Posted by TheYank at 7/29/2009 4:13 PM EDT
On Sunday I went to the Air Show in Bray, Co. Wicklow. The papers say that there were 50,000 people there, but from my vantage point the crowd looked pretty sparse. I watched the air show from on top of Bray head, where, I had a good view of the people standing on the 'beach' below ... and the planes above (sort of) ... and the dark, gray clouds that seemed to be everywhere.
Maybe it was the weather - cool, very windy, gray - but I didn't really enjoy the show. In fact, I would certainly have given it a miss, if not for my eight-year-old son's insistence. So we made the trip to the top of the hill and watched as planes did their thing. And, I didn't really mind the planes, but I could have lived without the helicopters, all of which seemed to do the same thing and all well below where we were.
Having picked our way past a few dozen blue children - did I mention that if Al Roker had been on Bray Head he'd have been talking about wind chill - we were fortunate to find a couple of uncomfortable rocks to sit on, on the slightly-less-windy sea-side of the hill. And there we stayed for two and a bit hours watching planes and helicopters and helicopters and planes. Once or twice there multiple planes, but mostly it was one plane or one helicopter at a time.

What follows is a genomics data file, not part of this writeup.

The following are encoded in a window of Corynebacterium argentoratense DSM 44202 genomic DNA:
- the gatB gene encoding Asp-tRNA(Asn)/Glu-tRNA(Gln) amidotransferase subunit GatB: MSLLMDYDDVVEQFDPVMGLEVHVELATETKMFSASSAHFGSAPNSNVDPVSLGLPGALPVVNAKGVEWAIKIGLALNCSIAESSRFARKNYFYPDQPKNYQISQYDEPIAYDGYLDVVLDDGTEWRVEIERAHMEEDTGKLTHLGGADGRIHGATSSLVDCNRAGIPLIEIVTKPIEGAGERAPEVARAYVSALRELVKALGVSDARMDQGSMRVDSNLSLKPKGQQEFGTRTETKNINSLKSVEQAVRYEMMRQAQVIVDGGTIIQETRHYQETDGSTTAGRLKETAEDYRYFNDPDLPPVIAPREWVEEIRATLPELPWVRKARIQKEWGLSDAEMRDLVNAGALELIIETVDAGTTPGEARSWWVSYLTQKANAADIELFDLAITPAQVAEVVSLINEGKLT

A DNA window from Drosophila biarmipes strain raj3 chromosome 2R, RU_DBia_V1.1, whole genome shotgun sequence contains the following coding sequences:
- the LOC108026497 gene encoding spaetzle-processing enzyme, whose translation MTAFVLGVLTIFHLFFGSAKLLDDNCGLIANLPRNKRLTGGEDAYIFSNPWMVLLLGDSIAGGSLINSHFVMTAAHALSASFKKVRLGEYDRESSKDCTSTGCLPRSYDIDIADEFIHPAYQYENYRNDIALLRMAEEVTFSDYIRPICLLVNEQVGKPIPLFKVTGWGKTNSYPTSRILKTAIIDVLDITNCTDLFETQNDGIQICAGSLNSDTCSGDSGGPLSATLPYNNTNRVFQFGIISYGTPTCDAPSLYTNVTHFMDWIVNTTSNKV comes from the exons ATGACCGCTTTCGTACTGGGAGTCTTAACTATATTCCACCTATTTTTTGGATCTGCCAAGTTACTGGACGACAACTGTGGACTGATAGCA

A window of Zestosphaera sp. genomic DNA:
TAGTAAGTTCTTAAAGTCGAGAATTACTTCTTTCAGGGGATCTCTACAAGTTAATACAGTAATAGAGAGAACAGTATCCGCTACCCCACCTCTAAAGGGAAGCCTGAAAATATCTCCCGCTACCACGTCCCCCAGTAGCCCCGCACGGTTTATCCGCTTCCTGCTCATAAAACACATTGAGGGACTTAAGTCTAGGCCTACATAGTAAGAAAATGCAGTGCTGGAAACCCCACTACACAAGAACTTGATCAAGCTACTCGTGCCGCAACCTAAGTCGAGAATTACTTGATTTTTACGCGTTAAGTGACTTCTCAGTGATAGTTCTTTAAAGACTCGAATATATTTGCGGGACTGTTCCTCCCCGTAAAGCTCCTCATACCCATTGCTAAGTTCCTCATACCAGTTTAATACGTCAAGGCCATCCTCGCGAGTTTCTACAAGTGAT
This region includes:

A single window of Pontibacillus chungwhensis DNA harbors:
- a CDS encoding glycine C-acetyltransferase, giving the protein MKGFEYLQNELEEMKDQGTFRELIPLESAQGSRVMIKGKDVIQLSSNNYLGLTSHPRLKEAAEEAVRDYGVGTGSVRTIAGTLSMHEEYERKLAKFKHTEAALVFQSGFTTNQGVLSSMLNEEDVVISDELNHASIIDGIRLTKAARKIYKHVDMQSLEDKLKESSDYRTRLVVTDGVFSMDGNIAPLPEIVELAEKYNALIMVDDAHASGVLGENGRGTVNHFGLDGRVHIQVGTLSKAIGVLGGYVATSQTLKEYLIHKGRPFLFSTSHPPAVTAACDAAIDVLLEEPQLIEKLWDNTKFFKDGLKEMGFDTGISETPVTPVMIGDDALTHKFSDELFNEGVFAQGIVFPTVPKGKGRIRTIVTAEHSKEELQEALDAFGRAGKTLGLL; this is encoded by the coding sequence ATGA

Within 20 minutes I was pretty bored and by the end of the first hour I was ready for sleep (although I understand that hypothermia can do that to you). Just couldn't work up any enthusiasm for the flying display whatsoever.
Did I mention that this was my third year at the Bray Air Show? Yup, three times there, each time because the same small boy insisted.
At least I had the foresight to bring a book this year, which I would have read if that aforementioned small boy had not insisted on having my full attention every time there was a lull in the proceedings. The book was a very good idea, but, in the end, all it was was extra weight in the the bag on my back for both our ascent and descent.
Did I mention the mud? Some other time maybe.
The Irish pub that became home base for 9/11 ground zero rescuers